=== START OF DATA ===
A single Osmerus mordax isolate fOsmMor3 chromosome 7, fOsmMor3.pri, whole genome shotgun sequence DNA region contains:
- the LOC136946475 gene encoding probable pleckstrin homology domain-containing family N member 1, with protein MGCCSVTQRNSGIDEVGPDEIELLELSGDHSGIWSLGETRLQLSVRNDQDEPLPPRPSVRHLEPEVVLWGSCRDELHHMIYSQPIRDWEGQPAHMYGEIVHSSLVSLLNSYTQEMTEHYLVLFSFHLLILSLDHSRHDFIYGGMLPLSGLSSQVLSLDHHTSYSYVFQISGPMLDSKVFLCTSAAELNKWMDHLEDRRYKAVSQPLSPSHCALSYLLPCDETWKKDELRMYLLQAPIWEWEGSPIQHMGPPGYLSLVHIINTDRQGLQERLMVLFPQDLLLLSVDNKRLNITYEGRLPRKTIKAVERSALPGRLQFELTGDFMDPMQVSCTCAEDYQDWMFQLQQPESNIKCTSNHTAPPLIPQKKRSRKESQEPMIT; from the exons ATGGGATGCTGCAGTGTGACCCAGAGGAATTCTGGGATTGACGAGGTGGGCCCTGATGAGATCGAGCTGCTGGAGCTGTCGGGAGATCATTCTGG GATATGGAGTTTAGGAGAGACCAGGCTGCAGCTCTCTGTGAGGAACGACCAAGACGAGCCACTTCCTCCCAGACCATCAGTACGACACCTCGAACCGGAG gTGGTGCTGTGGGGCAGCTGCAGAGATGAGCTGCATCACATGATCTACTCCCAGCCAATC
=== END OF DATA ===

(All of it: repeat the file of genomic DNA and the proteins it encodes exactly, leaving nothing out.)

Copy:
A single Osmerus mordax isolate fOsmMor3 chromosome 7, fOsmMor3.pri, whole genome shotgun sequence DNA region contains:
- the LOC136946475 gene encoding probable pleckstrin homology domain-containing family N member 1, with protein MGCCSVTQRNSGIDEVGPDEIELLELSGDHSGIWSLGETRLQLSVRNDQDEPLPPRPSVRHLEPEVVLWGSCRDELHHMIYSQPIRDWEGQPAHMYGEIVHSSLVSLLNSYTQEMTEHYLVLFSFHLLILSLDHSRHDFIYGGMLPLSGLSSQVLSLDHHTSYSYVFQISGPMLDSKVFLCTSAAELNKWMDHLEDRRYKAVSQPLSPSHCALSYLLPCDETWKKDELRMYLLQAPIWEWEGSPIQHMGPPGYLSLVHIINTDRQGLQERLMVLFPQDLLLLSVDNKRLNITYEGRLPRKTIKAVERSALPGRLQFELTGDFMDPMQVSCTCAEDYQDWMFQLQQPESNIKCTSNHTAPPLIPQKKRSRKESQEPMIT; from the exons ATGGGATGCTGCAGTGTGACCCAGAGGAATTCTGGGATTGACGAGGTGGGCCCTGATGAGATCGAGCTGCTGGAGCTGTCGGGAGATCATTCTGG GATATGGAGTTTAGGAGAGACCAGGCTGCAGCTCTCTGTGAGGAACGACCAAGACGAGCCACTTCCTCCCAGACCATCAGTACGACACCTCGAACCGGAG gTGGTGCTGTGGGGCAGCTGCAGAGATGAGCTGCATCACATGATCTACTCCCAGCCAATC